Smartphones

Android accessibility options for vision and hearing impaired

Jack Wallen highlights some of the accessibility options available in the Samsung Galaxy S III and other devices with Android 4.0.

You might have end users within your company that have either hearing or vision issues. For those users, special consideration must be taken to meet their technology needs. The need for accessibility doesn't stop at the users' desktops, because they must be able to leverage technology like any other employee. Thankfully, most smartphones are capable of enabling the user with needs beyond the norm, so that the device works with them, not against them.

The newest iterations of Android (especially the Verizon-branded Samsung Galaxy S III) offer a number of features that can easily enable the mobile device for those with hearing or vision issues. I want to use this particular device (the Samsung Galaxy S III) to illustrate how Android works when accessibility is in order.

What is necessary

I want to illustrate this for both vision and hearing impaired users. Granted, not all levels of impairment can be overcome, but these options can go a long way to help out many users.

To begin, you'll need a Samsung Galaxy S III with S Voice or an Android 4.0 device with Vlingo installed. NOTE: I've already covered Vlingo in a previous article (see "Get a Siri-like interface on Android with Vlingo Virtual Assistant"), so I won't go into the details for that app.

Built-in accessibility settings

Out of the box, Android 4.0 can do the following:

  • Speak passwords (speak passwords as you type them)
  • Manage call answering/ending (use a physical button to end calls)
  • Screen timeout (how long before the screen goes blank)
  • TalkBack (speak all events that happen)
  • Explore by touch (hear or see descriptions of what you are touching on the device)
  • Negative colors (reverse colors of the screen)
  • Change font size
  • Mono audio (so both channels of audio are routed to single earpiece)
  • Turn off all sounds
  • Tap and hold delay

Let's first examine this to enable the vision impaired to use the Android device. Here's how to make this handset accessible to these users.

Enable TalkBack

  1. Tap the menu button
  2. Tap Settings
  3. Tap Accessibility
  4. Tap TalkBack
  5. Switch the slider to On (Figure A)
  6. Adjust the volume on the device to suit the user
Figure A

There are also numerous settings that can be managed with TalkBack.
Tap the Settings button from within TalkBack to reveal the configuration options available (Figure B). Here you can configure the following:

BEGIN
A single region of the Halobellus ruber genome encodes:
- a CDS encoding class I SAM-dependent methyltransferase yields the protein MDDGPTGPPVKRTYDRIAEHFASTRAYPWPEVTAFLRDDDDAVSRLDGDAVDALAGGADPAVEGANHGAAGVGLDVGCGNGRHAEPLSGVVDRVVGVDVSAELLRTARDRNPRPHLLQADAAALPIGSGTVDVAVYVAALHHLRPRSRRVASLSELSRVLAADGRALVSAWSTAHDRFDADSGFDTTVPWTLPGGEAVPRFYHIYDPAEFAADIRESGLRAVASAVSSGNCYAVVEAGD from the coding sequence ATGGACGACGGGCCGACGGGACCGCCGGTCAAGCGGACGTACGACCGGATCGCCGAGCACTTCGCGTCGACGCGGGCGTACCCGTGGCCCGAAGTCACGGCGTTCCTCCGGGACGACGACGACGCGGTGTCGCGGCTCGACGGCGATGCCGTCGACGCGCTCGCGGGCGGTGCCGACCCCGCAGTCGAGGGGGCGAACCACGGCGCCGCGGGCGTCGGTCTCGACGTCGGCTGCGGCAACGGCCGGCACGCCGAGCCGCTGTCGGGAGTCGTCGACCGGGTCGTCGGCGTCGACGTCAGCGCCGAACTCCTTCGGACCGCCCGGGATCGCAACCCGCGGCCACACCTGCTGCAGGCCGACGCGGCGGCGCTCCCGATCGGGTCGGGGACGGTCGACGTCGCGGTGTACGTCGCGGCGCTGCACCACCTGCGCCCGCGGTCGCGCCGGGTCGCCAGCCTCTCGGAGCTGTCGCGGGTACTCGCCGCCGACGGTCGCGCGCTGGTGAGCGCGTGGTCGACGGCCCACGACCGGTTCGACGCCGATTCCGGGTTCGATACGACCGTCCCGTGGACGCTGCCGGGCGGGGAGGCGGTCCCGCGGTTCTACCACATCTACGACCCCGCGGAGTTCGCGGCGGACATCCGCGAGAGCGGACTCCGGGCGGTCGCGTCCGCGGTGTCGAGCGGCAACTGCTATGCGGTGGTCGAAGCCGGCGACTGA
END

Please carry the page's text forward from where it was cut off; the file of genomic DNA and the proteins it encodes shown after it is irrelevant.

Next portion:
• Ringer volume (Speak at all ringer volumes, no speech in silent mode, no speech in silent and vibrate mode)
  • Speak when screen is off (enable/disable)
  • Speak caller ID (enable/disable)
  • Use proximity sensor (enable/disable)
  • Bluetooth output (enable/disable)
  • Feedback settings (enable/disable and assign vibration settings)
  • Sound volume (match speech patterns)
  • Assign sounds (explore by touch and exploring clickable items sounds)
Figure B

TalkBack has plenty of options to configure.

Enable Explore by touch

I'll warn you about this feature first. When you enable Explore by touch, your touch screen no longer responds in the normal manner. Here's how Explore by touch works:

  • Place your finger on the screen and move it about
  • As your finger lands on a home screen item (such as an icon), TalkBack will speak the name of the icon
  • Once you find the icon you want, lift your finger and tap in the same spot
  • To scroll through screens (up and down), do so with two fingers

To enable Explore by touch, do the following:

  1. Tap the menu button
  2. Tap Settings
  3. Tap Accessibility
  4. Tap Explore by touch
  5. Move the on/off slider to On (Figure C)
  6. OK the warning
  7. Walk through the tutorial to learn the finer points of Explore by touch
Figure C

This is one tutorial you'll want your end user to follow.

When using Explore by touch, you don't swipe the lock screen to unlock the device, you have to double tap the screen, hold your finger to the screen on the second tap, and then swipe. It takes a bit of practice, but once you've done it once or twice, you'll have it down.

Hearing impairments

Android doesn't have as many built-in options for users with hearing impairments. Primarily, you can route both stereo channels to one channel, making it possible to better hear using only one ear bud. To enable this, do the following:

  1. Tap the menu button
  2. Tap Settings
  3. Tap Accessibility
  4. Scroll down to Mono audio
  5. Tap Mono audio to enable

There are also a scant few apps in the Google Play Store that can offer various levels of help:

The Android platform is certainly capable of enabling those with disabilities to take advantage of the power of the smartphone. Give these suggestions a try and see if they help your end users who have either hearing or vision impairments.

About

Jack Wallen is an award-winning writer for TechRepublic and Linux.com. He’s an avid promoter of open source and the voice of The Android Expert. For more news about Jack Wallen, visit his website getjackd.net.

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